After a couple of days chilling there where we actually saw some condors without having to go friggin miles out of the way to see the damned things we flew the length of the country (and it is a very long country if any of you would care to look at that globe you have boxed up in your parents loft) to Punta Arenas, a very typically bleak Chilean town and practically the last place on earth before you reach Antartica. This was our base for seeing the spectacular glaciers and icebergs in Chile and Argentina while dining on five star cuisine in five star national park hotels in true backpacker fashion. We also ventured out to a penguin colony on what is probably the roughest stretch of water in the world. We were sailing in this big ol freight ship which would cut through any other waters no problem but here we feared for our lives as even the Captain was preparing for it capsizing (at the same time a Dutch couple we were on the same boat in Late Titicaca, Bolivia 10,000 miles away were sharing our experience - its a smallworld isn't it?). But thats South American boat journeys for you. Torturous to the extreme. If it ain't sinking then its p!ssing your patience off with its slowness.
And so we were now coming to the end of our stay in South America. We flew up to Puerto Montt further north then went across to Bariloche in Argentina for a couple of days of drinking, dining, shopping and decent company in very nice surroundings (part of the Argentine Chile Lake District) before heading back to Puerto Varas in Chile and spending Christmas Eve, Day and the morning of Boxing Day in a plush modern hotel with our room looking out to a perfectly coned snow capped volcano which towered over the overside of a beautiful lake. Thankfully the town was uniquely pretty by Chilean standards but very quiet with it being practically shutdown on Xmas Eve. Then came Xmas Day and unfortunately poor ol Alex suffered from a bout of the squits and couldn't get out of bed for most of the day. Real bad luck but we tried to make the most of it - the day that is. More bad luck came my way in the dining room that evening when Alex managed to haul herself down there when some spotty Columbian teenager approached me nervously from the next table asking me if I was a footballer."Erm...yes?" I replied. "Are you....Arjen Robben?". Well I wouldn't mind so much if he'd actually seen me play as we're both tricky left wingers of the same stock, but I never heard such cheek! I thought closely between giving him a clip round the ear for his audacity or pretending that I was and milking the adulation but instead I just let him down, reminded him that I would hardly be in some random Chilean village on Christmas Day when I've got a local derby match against Fulham the next day and to be away with him. Then, if the day wasn't going as well as it should have done already, to top it off I lost 10,000 pesos in the casino without even having a flutter.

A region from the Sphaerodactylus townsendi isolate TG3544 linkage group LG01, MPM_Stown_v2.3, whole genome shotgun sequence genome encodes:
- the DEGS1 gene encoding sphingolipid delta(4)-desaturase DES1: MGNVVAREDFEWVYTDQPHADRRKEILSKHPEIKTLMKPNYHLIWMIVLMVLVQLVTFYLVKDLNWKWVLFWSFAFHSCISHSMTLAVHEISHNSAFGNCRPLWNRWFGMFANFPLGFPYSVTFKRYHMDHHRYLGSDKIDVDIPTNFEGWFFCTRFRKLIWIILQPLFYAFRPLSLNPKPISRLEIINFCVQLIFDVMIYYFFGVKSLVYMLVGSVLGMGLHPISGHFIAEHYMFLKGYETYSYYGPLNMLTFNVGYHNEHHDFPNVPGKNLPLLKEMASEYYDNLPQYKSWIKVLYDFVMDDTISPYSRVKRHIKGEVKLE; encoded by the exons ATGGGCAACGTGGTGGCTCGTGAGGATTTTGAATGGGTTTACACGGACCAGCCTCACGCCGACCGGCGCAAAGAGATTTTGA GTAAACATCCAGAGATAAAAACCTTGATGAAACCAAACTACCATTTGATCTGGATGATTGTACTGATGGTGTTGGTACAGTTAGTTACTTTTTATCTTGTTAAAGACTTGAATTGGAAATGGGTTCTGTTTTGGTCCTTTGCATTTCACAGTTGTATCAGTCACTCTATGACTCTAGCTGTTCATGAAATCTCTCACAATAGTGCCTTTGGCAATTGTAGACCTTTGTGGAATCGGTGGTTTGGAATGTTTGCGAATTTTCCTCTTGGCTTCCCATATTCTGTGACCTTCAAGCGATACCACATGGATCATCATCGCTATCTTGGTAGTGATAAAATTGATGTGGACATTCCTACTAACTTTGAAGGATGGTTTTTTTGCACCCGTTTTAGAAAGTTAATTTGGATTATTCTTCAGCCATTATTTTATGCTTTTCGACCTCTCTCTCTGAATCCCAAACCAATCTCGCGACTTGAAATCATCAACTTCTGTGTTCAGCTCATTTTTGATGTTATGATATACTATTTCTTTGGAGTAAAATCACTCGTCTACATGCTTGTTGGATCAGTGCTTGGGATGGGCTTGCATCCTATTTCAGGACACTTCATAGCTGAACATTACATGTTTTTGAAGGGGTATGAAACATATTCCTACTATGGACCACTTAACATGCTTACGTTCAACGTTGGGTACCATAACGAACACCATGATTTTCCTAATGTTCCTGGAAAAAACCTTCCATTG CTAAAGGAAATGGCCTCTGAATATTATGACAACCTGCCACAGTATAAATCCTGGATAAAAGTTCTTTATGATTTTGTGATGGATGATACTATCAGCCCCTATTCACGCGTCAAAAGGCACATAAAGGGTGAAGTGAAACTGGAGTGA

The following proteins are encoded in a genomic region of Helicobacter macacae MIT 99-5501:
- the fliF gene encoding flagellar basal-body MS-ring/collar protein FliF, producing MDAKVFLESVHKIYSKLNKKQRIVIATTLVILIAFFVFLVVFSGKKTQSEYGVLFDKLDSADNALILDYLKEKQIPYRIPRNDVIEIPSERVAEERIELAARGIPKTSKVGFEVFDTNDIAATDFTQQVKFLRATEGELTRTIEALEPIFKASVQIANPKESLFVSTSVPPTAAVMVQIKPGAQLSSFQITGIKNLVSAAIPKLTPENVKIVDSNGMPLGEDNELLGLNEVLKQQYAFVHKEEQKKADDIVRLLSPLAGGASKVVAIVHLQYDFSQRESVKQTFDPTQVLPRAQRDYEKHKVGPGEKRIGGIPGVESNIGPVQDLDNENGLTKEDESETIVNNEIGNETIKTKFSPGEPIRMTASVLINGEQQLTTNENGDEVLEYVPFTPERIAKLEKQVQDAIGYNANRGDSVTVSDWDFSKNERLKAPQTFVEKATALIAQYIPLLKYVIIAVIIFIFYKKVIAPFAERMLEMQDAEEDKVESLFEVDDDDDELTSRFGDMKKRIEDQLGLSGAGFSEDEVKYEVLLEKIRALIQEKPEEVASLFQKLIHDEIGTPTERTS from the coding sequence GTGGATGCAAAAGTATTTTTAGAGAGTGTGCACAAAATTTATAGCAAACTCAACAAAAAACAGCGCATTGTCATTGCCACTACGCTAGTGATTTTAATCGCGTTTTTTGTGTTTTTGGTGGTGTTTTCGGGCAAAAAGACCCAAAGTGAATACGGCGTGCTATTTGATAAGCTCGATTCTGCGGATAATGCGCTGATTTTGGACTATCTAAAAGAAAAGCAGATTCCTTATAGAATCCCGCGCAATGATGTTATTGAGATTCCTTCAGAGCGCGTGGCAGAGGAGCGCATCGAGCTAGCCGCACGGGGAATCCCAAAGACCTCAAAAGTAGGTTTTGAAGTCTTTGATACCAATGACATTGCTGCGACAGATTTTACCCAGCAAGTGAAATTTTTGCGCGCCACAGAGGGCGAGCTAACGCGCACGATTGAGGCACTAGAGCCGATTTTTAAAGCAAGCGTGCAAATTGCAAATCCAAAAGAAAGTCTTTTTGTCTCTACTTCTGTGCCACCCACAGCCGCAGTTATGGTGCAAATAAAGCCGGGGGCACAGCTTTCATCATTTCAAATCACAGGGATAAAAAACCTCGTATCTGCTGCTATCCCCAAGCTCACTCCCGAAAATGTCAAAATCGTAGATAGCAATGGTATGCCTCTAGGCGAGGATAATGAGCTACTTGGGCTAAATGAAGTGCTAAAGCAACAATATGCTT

And so that ended our South American adventure, and what an adventure we had. Some great moments and great places to see. A bit of madness and a bit of drama thrown in the mix and a good time had by all. Both of us loved it there but if we were honest we were glad to be going to Australia just to be able to speak and hear the Queen's language again and to indulge in some first world living. It would be less stressful and after rushing around constantly, squeezing four countries in in just 6 weeks it was time to relax at last. Plus our bowels could also take refuge from the food and our heads from the scheming Latino's always trying to squeeze an extra peso out of you. On Boxing Day we flew back to Santiago in Chile and then boarded our 16 hour flight to Sydney but not before we had one final reminder of what the Chileans are like when the waiter presented with the bill for our food pointing and remarking proudly "does not include tip!".
"Good you cheeky b@stard, 'cause you ain't getting one".